A single cell suspension was prepared using enzymatic (1x Trypsin-EDTA, Sigma Aldrich, cat. #T3924), and manual disaggregation (25-gauge needle). Five thousand cells were plated with in mammosphere medium (DMEM-F12/B27/20ng/ml EGF/PenStrep), under non-adherent conditions, in six wells plates coated with 2-hydroxyethylmethacrylate (poly-HEMA, Sigma, cat. #P3932). Cells were grown for 5 days and maintained in a humidified incubator at 37°C at an atmospheric pressure in 5% (v/v) carbon dioxide/air. After 5 days, 3D mammospheres with a diameter greater than 50-µm were counted using a microscope, fitted with a graticule eye-piece, and the percentage of cells which formed spheroids was calculated and normalized to one (1 = 100% MFE; mammosphere forming efficiency). Mammosphere assays were performed in triplicate and repeated three times independently.

Metabolic Flux Analysis on the Total Cell Population

Extracellular acidification rates (ECAR) and oxygen consumption rates (OCR) were analyzed using the Seahorse XFe96 analyzer (Agilent/Seahorse Bioscience, USA). Cells were maintained in DMEM supplemented with 10% FBS (fetal bovine serum), 2 mM GlutaMAX, and 1% Pen- Strep. Twenty-thousand breast cancer cells were seeded per well, into XFe96-well cell culture plates, and incubated at 37°C in a 5% CO2 humidified atmosphere. After 24-48 hours, MCF7 cells were washed in pre-warmed XF assay media, as previously described. ECAR and OCR measurements were normalized for cell protein content, by the SRB colorimetric assay. Data sets were analyzed using XFe96 software and Excel software.

Measuring the Metabolic Effects of MTDR in a CSC-Enriched MCF7 Cell Population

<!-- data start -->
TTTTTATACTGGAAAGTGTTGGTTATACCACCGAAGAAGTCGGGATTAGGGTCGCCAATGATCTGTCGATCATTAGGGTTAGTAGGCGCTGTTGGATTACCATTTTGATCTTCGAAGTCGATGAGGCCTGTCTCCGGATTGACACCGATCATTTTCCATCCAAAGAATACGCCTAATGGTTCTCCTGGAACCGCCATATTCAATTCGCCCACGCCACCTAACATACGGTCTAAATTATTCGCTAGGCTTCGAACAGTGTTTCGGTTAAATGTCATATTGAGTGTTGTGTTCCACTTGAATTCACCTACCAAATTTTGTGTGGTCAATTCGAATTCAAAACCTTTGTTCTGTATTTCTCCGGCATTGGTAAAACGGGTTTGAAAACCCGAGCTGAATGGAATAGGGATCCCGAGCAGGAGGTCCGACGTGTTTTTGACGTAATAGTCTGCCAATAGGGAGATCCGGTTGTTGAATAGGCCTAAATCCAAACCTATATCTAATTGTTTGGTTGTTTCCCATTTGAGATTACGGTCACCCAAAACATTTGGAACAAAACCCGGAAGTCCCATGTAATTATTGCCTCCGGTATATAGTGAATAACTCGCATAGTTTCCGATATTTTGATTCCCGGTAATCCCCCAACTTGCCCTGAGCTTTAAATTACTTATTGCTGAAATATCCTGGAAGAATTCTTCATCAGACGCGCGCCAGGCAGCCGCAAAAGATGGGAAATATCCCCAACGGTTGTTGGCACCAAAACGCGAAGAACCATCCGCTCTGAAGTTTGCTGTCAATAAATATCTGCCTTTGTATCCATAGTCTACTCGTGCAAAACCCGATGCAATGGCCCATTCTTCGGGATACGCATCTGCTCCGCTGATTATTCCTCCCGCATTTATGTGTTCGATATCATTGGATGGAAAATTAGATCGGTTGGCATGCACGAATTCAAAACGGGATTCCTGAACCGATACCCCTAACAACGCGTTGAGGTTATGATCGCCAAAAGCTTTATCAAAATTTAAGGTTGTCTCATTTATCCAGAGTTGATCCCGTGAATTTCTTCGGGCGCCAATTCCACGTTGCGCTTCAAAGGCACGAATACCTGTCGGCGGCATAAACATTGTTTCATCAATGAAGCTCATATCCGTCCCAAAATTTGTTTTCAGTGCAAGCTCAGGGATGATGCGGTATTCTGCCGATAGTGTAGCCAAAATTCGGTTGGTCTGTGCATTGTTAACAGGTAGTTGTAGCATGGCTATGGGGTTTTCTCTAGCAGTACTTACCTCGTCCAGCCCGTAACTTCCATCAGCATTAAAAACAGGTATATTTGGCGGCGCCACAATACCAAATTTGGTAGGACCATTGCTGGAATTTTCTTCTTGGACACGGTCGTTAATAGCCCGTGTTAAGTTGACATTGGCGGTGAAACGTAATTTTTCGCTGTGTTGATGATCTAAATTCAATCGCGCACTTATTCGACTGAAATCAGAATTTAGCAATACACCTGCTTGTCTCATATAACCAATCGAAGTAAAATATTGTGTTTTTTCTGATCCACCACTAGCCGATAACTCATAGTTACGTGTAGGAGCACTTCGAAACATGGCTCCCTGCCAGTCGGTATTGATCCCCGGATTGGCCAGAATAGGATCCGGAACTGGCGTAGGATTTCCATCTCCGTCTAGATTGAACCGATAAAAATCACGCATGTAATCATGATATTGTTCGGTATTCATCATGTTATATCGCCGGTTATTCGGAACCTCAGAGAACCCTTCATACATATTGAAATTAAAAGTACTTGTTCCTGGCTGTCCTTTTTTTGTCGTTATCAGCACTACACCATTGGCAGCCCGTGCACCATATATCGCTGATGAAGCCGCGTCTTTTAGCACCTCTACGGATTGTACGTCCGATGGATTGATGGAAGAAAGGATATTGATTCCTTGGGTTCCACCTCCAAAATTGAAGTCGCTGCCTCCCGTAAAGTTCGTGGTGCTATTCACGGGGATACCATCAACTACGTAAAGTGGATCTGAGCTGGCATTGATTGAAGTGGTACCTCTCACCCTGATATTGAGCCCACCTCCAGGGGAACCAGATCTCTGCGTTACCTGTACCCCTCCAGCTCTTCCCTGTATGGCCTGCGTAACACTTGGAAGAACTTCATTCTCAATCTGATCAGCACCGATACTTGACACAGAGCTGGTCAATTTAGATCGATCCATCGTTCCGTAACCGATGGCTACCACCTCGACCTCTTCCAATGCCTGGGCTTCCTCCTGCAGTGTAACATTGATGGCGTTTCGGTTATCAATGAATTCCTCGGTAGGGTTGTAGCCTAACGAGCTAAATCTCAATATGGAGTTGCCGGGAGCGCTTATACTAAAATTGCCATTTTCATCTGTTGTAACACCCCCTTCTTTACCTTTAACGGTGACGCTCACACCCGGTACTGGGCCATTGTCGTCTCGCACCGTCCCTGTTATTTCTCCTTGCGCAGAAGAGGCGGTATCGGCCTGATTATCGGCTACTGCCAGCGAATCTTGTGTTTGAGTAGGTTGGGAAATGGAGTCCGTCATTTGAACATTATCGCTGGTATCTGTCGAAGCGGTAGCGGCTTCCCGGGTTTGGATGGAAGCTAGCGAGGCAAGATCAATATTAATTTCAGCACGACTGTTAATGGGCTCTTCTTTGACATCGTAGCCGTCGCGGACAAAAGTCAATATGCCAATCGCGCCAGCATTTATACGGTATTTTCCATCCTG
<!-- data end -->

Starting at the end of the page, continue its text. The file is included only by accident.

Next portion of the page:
To quantitatively measure the mitochondrial-specific effects of MTDR on a CSC-enriched cell population, we used the Seahorse XFe96 Analyzer to perform the XF Cell Mito Stress Test. Briefly, MCF7 cells were seeded for 3D-mammosphere formation and were grown for 5-days using the standard protocol, but in the absence or presence of MTDR at a low concentration (100 nM), to avoid cell death. Then, the resulting 3D-mammospheres were collected, dissociated into single cells by incubation with trypsin (for 10 minutes at 37°C) and passage through a syringe. The single cell suspension was then passed through a 40-μm strainer, to remove potentially aggregated material and then washed with OCR media. Single cells were counted using Trypan blue to assess their vitality, prior to metabolic analysis. Then, thirty-thousand single cells were dispensed into each well of the 96-well XF microplate pre-coated with Corning™ Cell-Tak Cell and Tissue Adhesive (Catalog No. CB-40240), to ensure rapid adhesion of the cells. Finally, the single cells were briefly centrifuged (200 x g for 1 minute) to further ensure their attachment to the bottom of the wells. Finally, OCR was measured using the Seahorse Metabolic Flux Analyser (XFe96), under standard conditions at 37°C.

Cell Viability Assays

The effects of MTDR on cell viability were measured by staining cell monolayers with the nuclear fluorescent dye Hoechst 33342, which labels DNA in living cells. Quantitation was performed using a Varioskan LUX multimode microplate reader. The treatment was conducted for 72 hours prior to microplate analysis.

Fluorescent Microscopy Analysis

Microscopy analysis was performed by analyzing samples in live cell imaging with EVOS imaging platform (ThermoFisher) using the Cy5 channel and bright field.

Tumor Growth, Metastasis and Embryo Toxicity Assays